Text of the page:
To further assess dynamics of AKFV33 infection, a bacterial growth inhibition curve was conducted. Phage stocks (~ 108 PFU∙ml− 1, 20 μl) were serially diluted in 96-well microplates and incubated individually for 10 h at 37 °C with diluted overnight bacterial cultures (~ 104 colony forming units (CFU)∙ml− 1, 20 μl; Table 1), at final MOIs of 0.01, 0.1, 1, 10, 100 and 1000, respectively. Mixtures of the selected STEC and Salmonella strains (Table 1, ~ 104 CFU ml− 1 in total) were also set up in the same microplates and inoculated with AKFV33 at the same MOIs. Untreated control wells with only the bacteria in mTSBY (tryptic soy broth with 10 mmol l− 1 MgSO4 and 0.6% yeast extract), and blank control wells containing only mTSBY were included in each microplate. The plates were incubated at 37 °C and the optical density (OD600nm) was read at 2 h intervals over 10 h using a SynergyTM HT multi-mode microplate reader (BioTek, Winooski, VT, USA). Two independent experiments were performed in duplicate. The blank values were subtracted from absorbance measures at 600 nm, to give a final corrected optical density.
Enumeration of bacteria
To determine if efficacies of AKFV33 against non-O157 STEC and Salmonella were repeatable in larger-scale broth cultures, individual and 3 mixed overnight cultures of STEC O157:H7 R508N, O26:H11 EC19960464 and S. Typhimurium ATCC14028 (1 mL, ~ 105 CFU ml− 1) were inoculated with AKFV33 at ~ 109 PFU ml− 1 (MOI = 104) in 9 mL of mTSBY and incubated at 37 °C with shaking at 170 rpm. Subsamples (1.8 mL) for enumeration of the inoculated strains were withdrawn at 4, 7, 10 and 24 h and centrifuged. Pellets were re-suspended in sterile PBS (phosphate-buffered saline), serially diluted and plated on tryptic soy agar with 50 g/ml nalidixic acid (Sigma, Oakville, ON, Canada; O157:H7), Rhamnose MacConkey (Innovation Diagnostics, Saint-Eustache, QC, Canada; O26:H11) and brilliant green agar (Oxoid, Toronto, ON, Canada; S. Typhimurium). Two independent experiments were performed in duplicate.
Results from phage lysis kinetics and enumeration of bacteria from larger scale broth cultures were compiled from two independent experiments, respectively. The OD values at 600 nm were square-root transformed and colony forming units were log-transformed. Influence of MOIs and time on phage efficacy were analyzed using the MIXED model with repeated measure. Least-squares were used to differentiate means (P < 0.05). The analyses were conducted with SAS (version 9.4, SAS Institute, Cary, NC).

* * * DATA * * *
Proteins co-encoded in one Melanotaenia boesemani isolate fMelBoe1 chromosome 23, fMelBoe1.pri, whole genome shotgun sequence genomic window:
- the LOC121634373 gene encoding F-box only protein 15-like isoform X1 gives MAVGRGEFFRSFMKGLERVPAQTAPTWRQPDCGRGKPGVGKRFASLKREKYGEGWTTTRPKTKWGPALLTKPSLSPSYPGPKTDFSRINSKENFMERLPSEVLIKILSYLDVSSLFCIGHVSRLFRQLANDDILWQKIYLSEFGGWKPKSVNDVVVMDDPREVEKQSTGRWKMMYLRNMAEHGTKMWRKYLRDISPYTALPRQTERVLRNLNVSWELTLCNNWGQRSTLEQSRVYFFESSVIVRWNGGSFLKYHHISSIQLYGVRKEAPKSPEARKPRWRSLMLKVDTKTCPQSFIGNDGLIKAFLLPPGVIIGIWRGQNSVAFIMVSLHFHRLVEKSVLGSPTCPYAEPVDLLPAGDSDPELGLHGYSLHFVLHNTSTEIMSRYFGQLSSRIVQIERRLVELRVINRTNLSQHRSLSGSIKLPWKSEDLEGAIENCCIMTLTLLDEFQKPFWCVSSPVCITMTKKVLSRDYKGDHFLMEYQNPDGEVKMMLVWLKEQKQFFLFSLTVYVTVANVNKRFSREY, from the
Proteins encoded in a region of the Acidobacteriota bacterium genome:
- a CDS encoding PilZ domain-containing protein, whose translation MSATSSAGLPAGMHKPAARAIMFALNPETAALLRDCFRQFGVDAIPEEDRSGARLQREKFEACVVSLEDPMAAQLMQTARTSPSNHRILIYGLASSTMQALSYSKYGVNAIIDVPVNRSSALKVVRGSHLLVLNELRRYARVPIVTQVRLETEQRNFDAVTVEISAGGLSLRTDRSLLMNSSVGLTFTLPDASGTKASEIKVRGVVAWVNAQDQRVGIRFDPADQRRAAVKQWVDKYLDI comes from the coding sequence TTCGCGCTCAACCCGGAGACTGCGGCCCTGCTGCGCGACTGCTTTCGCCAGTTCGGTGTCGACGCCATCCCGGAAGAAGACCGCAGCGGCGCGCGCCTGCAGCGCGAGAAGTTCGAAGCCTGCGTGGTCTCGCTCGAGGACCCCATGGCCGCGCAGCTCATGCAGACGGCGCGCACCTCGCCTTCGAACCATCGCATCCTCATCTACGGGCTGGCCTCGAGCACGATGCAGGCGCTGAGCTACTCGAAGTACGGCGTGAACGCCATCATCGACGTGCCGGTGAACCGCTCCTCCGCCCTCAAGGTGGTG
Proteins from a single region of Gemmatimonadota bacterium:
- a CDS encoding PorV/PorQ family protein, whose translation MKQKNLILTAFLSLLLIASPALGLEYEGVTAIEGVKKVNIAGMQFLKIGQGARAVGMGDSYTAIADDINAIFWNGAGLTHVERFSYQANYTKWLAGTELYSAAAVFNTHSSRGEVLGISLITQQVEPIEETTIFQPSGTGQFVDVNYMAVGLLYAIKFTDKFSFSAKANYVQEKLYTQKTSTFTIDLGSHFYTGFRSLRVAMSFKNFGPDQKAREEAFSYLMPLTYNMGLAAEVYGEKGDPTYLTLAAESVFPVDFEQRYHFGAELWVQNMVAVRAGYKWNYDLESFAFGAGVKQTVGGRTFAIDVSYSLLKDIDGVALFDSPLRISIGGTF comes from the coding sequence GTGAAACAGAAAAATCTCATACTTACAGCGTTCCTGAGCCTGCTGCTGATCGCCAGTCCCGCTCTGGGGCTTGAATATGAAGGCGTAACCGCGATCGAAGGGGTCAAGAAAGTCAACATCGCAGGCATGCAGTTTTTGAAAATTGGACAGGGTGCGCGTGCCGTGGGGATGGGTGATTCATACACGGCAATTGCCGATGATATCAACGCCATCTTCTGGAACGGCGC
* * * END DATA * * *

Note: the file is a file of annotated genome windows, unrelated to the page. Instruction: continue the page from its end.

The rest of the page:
Of 36 non-O157 STEC strains including clinically important serogroups O26, O45, O91, O103, O111, O113, O121, O128 and O145 (n = 4 per serogroups), only STEC O26:H11 strain EC19960464 and O145:NM strain EC19970355 were extremely susceptible to AKFV33 at MOIs of 6 × 10− 5 and 4 × 10− 3, respectively. Of 39 Salmonella strains representing Salmonella enterica subspp. Enterica serovars Typhimurium, Enteritidis, Heidelberg, I 4 ,12:i-, Saintpaul, Newport, Infantis, Hadar, Ago, Kumasi, Landau, Soerenga and Urbana (n = 1–5 per serovar, Additional file 1: Table S1), only 1 of 5 S. Typhimurium strains (ATCC14028), 2 of 5 S. I 4 ,12:i- strains (20104603 and 20085085), 1 of 1 S. Kumasi strain (20015671) and 1 of 1 S. Landau strain (20015670) were highly or moderately susceptible to AKFV33 with MOIs ranging from 0.5 to 4. Although complete lysis of other strains was not observed after 5 h of phage treatment, phage-treated cultures (n = 3, 1 and 1, respectively), from STEC O26, S. Ago and S. Soerenga showed complete lysis at MOI = 2–10 at 2 h (data not shown). The subsequent re-growth after 2 h may indicate rapid emergence of phage-resistant mutant strains in these cultures, which complies with previous studies of other T5virus strains [6, 7]. The ability of AKFV33 to lyse some non-O157 STEC and Salmonella strains is consistent with other reports that T5viruses may have broad host ranges across multiple bacterial species [5,6,7,8,9,10]. The susceptibility of the Salmonella serovars Ago, Kumasi, Landau and Soerenga strains in the present study may be explained at least in part by their somatic (O) antigens, which are important phage receptors in Gram-negative bacteria . All these serovars possess the Group N O30 Salmonella antigen, which is antigenically strongly related to the O157 antigen of E. coli , and hence may enable binding of the O157-infecting phage AKFV33 to these Salmonella serovars.